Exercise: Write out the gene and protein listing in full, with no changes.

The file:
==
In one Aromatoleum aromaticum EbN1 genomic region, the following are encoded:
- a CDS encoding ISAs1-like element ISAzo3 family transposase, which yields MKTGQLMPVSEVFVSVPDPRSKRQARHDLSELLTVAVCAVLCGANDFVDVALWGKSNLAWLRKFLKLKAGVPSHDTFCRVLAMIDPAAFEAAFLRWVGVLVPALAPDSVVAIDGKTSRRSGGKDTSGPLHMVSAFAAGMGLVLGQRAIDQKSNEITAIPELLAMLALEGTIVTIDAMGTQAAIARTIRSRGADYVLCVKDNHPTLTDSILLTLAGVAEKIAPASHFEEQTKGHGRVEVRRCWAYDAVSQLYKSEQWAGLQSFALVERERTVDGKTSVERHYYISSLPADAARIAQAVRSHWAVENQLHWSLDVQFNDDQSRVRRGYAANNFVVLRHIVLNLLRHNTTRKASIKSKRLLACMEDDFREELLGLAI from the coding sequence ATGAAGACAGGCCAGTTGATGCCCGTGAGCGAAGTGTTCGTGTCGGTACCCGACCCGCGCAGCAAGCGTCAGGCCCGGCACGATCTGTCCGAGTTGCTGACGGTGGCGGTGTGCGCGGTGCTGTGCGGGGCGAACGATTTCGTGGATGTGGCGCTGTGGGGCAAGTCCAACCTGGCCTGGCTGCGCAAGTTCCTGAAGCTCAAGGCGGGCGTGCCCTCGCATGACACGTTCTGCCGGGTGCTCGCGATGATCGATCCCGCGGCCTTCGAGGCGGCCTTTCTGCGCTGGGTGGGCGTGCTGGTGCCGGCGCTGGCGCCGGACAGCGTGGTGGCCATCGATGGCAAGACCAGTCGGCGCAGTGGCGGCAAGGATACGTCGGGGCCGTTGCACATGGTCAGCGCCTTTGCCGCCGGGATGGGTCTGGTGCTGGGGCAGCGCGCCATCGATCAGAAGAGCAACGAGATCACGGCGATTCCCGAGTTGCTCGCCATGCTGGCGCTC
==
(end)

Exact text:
In one Aromatoleum aromaticum EbN1 genomic region, the following are encoded:
- a CDS encoding ISAs1-like element ISAzo3 family transposase, which yields MKTGQLMPVSEVFVSVPDPRSKRQARHDLSELLTVAVCAVLCGANDFVDVALWGKSNLAWLRKFLKLKAGVPSHDTFCRVLAMIDPAAFEAAFLRWVGVLVPALAPDSVVAIDGKTSRRSGGKDTSGPLHMVSAFAAGMGLVLGQRAIDQKSNEITAIPELLAMLALEGTIVTIDAMGTQAAIARTIRSRGADYVLCVKDNHPTLTDSILLTLAGVAEKIAPASHFEEQTKGHGRVEVRRCWAYDAVSQLYKSEQWAGLQSFALVERERTVDGKTSVERHYYISSLPADAARIAQAVRSHWAVENQLHWSLDVQFNDDQSRVRRGYAANNFVVLRHIVLNLLRHNTTRKASIKSKRLLACMEDDFREELLGLAI from the coding sequence ATGAAGACAGGCCAGTTGATGCCCGTGAGCGAAGTGTTCGTGTCGGTACCCGACCCGCGCAGCAAGCGTCAGGCCCGGCACGATCTGTCCGAGTTGCTGACGGTGGCGGTGTGCGCGGTGCTGTGCGGGGCGAACGATTTCGTGGATGTGGCGCTGTGGGGCAAGTCCAACCTGGCCTGGCTGCGCAAGTTCCTGAAGCTCAAGGCGGGCGTGCCCTCGCATGACACGTTCTGCCGGGTGCTCGCGATGATCGATCCCGCGGCCTTCGAGGCGGCCTTTCTGCGCTGGGTGGGCGTGCTGGTGCCGGCGCTGGCGCCGGACAGCGTGGTGGCCATCGATGGCAAGACCAGTCGGCGCAGTGGCGGCAAGGATACGTCGGGGCCGTTGCACATGGTCAGCGCCTTTGCCGCCGGGATGGGTCTGGTGCTGGGGCAGCGCGCCATCGATCAGAAGAGCAACGAGATCACGGCGATTCCCGAGTTGCTCGCCATGCTGGCGCTC